Working on my first startup, I'm fortunate enough to have a wide set of "do-it-myself" skills, ranging from technical to industry specific. I haven't been looking for a partner, quite simply, because I haven't had the pressing need.
But there's a case to be made for having another full-timer onboard.
Very curious to hear your thoughts:
For context, I'm manufacturing a consumer product overseas to sell online (lots of hats to wear!).
I'm strongly in favor of finding co-founders (that's partly what my current startup is about: finding co-founders).
Why? Going from 1 person to two persons will triple the quality of your product. You are correct 80% of the time, because you are smart. But it means you make the wrong decisions 20% of the time. With your co-founders, you'll make correct decisions 99% of the time (or something to that effect), because your co-founder will detect the few cases when you are wrong. And vice-versa.
There are many other benefits to having a co-founder: moral support when the going gets tough; double the amount of work that can be done, so things move faster, etc.
The main challenge of course is to find a real co-founder, someone who believes in the vision and will work for free (stock). Stay away from consultants who agree to anything you say as long you pay their invoices.
My last company was solo, and it was really hard that way. Further, I've +1'ed everyone above -- great points.
Almost certainly the correct thing to do is to have a co-founder. Paul Graham (Y-Combinator) says he almost exclusively goes with multi-founder companies.
But, you have to get over the control-freak part of you. This is of course a personal thing. For me I have to admit that it's really hard to give up even trivial decisions. That's crappy, I know! But it's also a fact.
First of all, I wish you all the best in your business.
Now back to the question:
I think you are well aware of the benefits of going alone, so I´ll skip that part. The only down side of being on your own is that your growth will be extremely limited. You can only do as much as a one man army. If you are thinking of growing your business, you are gonna have to bring somebody on board.
My advice to finding a partner is this: TAKE YOUR TIME. Don´t rush it. Finding a partner is the most critical decision you´ll ever make, so be careful. The right partner can boost your business, but the wrong one can sink it and stress you out like an angry bitter wife :-)
This is what I think is the best strategy to find a partner:
Microsoft is a good example. Bill Gates was a good cooker, but most of all he was a great hunter. Who did he hire as a partner? Steve Ballmer, not a bad hunter, but above all an excellent operations guy (cooker).
I tried going both ways. Doing it all by yourself has some pros: you get to call all the shots, keep full ownership of the company, etc.
But in my opinion having a partner is much better for a number of reasons:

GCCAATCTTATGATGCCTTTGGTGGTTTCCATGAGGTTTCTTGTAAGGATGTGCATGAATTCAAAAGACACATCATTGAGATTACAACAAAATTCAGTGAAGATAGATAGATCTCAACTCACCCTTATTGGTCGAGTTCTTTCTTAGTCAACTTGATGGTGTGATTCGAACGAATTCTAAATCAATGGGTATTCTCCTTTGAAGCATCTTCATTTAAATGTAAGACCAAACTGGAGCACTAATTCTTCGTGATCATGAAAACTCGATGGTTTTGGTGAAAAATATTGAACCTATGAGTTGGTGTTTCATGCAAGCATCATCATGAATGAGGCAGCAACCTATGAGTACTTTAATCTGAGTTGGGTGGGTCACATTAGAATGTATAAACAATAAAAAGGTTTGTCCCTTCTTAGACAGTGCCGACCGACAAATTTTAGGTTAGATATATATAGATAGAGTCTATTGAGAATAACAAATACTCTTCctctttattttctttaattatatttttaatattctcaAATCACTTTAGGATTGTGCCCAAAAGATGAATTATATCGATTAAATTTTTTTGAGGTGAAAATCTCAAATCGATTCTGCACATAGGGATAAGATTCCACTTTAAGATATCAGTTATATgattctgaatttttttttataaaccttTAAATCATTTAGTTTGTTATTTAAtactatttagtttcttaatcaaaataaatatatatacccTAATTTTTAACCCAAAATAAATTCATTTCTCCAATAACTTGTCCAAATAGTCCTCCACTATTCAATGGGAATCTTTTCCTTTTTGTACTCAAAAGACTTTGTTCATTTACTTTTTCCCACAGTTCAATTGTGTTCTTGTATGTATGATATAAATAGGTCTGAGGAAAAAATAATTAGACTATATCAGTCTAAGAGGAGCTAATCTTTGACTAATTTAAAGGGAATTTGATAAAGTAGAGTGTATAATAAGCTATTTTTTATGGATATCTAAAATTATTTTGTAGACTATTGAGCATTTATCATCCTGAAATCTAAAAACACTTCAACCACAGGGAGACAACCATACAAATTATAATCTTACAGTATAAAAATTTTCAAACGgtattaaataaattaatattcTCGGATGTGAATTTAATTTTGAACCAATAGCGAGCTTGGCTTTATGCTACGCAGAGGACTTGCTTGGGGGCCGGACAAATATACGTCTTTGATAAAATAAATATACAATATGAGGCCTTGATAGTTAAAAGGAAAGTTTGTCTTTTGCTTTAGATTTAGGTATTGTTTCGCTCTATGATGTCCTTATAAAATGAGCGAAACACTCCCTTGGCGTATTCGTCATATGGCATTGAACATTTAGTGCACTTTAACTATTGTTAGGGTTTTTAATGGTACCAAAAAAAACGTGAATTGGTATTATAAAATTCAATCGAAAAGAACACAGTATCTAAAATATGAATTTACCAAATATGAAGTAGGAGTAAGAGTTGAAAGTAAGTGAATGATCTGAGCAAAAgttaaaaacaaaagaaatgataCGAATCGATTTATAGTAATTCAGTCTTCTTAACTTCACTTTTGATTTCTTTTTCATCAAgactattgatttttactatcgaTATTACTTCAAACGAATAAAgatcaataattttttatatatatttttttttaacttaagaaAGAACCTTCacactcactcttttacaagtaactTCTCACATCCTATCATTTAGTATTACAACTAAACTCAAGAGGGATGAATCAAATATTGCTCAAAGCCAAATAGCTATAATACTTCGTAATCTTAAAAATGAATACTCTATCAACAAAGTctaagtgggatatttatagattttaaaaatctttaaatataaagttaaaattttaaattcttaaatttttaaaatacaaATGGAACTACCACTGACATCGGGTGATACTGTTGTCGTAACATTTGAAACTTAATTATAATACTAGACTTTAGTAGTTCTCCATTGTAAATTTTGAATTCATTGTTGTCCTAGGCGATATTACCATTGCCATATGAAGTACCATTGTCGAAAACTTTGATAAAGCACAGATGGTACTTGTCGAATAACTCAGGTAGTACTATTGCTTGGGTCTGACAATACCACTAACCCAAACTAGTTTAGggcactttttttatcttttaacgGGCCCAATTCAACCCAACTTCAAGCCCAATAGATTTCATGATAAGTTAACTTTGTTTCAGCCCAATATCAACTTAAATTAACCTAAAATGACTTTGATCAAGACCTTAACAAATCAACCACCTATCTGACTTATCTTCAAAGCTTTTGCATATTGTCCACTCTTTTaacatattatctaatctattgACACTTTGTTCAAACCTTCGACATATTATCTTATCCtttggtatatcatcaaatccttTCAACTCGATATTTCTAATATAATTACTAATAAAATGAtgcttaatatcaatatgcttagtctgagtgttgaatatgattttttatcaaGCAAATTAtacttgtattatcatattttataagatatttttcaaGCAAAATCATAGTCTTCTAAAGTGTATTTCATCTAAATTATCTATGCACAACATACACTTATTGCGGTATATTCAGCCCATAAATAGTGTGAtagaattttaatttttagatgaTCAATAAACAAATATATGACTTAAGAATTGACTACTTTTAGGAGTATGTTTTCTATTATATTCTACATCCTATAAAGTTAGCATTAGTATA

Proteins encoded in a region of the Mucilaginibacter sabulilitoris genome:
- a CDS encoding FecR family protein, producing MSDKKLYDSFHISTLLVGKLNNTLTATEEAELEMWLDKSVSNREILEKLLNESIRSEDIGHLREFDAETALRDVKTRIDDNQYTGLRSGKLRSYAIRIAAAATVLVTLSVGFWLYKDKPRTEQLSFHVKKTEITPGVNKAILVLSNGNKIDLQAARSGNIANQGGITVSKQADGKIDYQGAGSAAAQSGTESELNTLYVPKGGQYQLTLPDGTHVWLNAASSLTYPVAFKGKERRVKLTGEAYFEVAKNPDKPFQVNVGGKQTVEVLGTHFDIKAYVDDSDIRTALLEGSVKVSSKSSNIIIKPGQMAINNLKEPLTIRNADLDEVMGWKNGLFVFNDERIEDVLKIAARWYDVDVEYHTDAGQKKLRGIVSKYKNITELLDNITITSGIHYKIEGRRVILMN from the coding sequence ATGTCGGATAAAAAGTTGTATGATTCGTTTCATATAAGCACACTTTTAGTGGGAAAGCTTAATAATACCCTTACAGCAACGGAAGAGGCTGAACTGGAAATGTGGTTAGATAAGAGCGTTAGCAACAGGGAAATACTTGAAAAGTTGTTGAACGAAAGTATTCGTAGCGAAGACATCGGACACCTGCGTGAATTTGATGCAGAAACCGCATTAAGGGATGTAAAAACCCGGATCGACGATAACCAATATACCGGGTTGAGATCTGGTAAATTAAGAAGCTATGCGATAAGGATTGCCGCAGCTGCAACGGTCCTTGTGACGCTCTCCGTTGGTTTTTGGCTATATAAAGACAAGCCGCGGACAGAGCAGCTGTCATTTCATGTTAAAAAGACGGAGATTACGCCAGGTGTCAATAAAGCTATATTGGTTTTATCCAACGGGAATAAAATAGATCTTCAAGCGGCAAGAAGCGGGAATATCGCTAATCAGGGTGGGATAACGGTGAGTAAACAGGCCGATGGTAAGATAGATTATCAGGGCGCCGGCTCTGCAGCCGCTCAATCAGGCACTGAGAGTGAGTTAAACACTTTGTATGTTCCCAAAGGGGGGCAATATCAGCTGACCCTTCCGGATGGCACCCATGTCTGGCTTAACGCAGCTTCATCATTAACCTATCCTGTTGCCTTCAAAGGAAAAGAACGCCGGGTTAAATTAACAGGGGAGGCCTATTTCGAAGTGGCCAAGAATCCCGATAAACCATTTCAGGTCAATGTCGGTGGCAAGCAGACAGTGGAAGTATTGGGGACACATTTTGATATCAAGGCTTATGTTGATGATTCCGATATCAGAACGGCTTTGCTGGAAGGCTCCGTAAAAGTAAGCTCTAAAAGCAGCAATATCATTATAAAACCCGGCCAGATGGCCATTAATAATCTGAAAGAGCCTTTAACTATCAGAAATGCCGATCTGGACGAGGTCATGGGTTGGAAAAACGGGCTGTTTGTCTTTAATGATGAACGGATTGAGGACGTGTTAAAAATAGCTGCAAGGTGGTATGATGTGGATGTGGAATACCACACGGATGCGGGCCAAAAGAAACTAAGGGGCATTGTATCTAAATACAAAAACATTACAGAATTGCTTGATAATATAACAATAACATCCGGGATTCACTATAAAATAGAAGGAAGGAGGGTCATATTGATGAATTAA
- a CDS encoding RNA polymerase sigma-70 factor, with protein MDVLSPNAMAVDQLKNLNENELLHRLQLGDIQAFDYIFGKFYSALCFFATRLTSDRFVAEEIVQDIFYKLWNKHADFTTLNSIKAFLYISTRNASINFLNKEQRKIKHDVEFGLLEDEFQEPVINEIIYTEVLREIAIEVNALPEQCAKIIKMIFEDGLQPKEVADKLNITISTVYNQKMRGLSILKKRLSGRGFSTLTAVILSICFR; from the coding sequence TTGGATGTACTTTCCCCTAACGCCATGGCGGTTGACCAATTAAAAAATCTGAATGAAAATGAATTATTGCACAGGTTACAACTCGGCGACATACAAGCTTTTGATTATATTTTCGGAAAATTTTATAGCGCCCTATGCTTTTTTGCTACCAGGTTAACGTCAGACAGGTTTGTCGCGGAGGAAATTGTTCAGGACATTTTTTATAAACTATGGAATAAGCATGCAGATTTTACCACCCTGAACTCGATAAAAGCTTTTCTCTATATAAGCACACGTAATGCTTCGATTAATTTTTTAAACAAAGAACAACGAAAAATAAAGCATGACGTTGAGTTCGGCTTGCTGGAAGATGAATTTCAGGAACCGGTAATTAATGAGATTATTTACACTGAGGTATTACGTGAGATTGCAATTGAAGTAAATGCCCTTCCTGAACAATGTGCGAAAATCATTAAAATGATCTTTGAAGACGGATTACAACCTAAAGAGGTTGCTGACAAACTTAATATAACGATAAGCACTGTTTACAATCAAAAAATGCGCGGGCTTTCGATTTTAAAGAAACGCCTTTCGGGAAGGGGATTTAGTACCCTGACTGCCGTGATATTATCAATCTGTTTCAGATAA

It is great to know that you have a strong multi disciplinary set of skills which helps you manage multiple aspects of your business. However if you were rank them in according to skill or competence level I am sure some would rank higher than others. By doing everything ourselves we sacrifice the ability to become really good at something.
Having another co-founder will help you find that balance. They should be selected in the areas where you are not as strong and would greatly benefit from someone with a greater skill level and experience.
Other aspects of your business such as scaling, promotion and efficiency measures should also increase given that you are able to select an appropriate co-founder.
I am probably in the minority but I prefer going it alone.
While definitely the lonelier path, going solo has the huge benefit of retaining 100% equity in your product as well as full control over the direction of the company. If there are particular skills you lack you can always hire people down the road to help you out.
Before taking on partners, especially when they are equal partners, you really need to make sure your personalities are compatible and you have a system in place to resolve conflicts before you start (for example by having a “Mexican Shootout” clause in your agreement).
Another couple of plus points:
For me, the plus points way outweigh the negatives. But, of course, you need to find the right person, and you need to make sure their ambitions match yours.
Noam Wasserman, a professor at Harvard Business School, has written a bunch of stuff about this sort of thing.
I covered the topic in a blog post here: Hiring in a Startup and link to other relevant article
I find it is far easier to have a partner - even if is just to have someone else to talk to about your ideas.
Startups and small business can be an emotional roller coaster - being able to have that support and camaraderie is very beneficial.
Being able to split work is also very important - the best case is if you have complementary interests and skill sets, but even if that is not the case it is still great to have a partner.
I know little about this first hand, but I'll echo what I've learned from This Week in Startups. One of Calacanis' suggestions on this topic is that having a partner can be a mixed blessing. On one hand you have the additional help of a partner in exchange for, usually, a percent stake in the ownership. Your partner may be gung ho in the beginning, but if he/she loses interest you now have a ball and chain holding you down and they still own a piece of your business. Your only choice could then be to buy him/her out to get your business back. The suggestion was to be extremely critical of who you pick as partner.
You should find a co-founder if for no other reason than to prove you can sell the idea and get someone to pay for it (with their time in this case).
Great people with a mediocre system will always do better than mediocre people and a great system. There is no substitute for great people.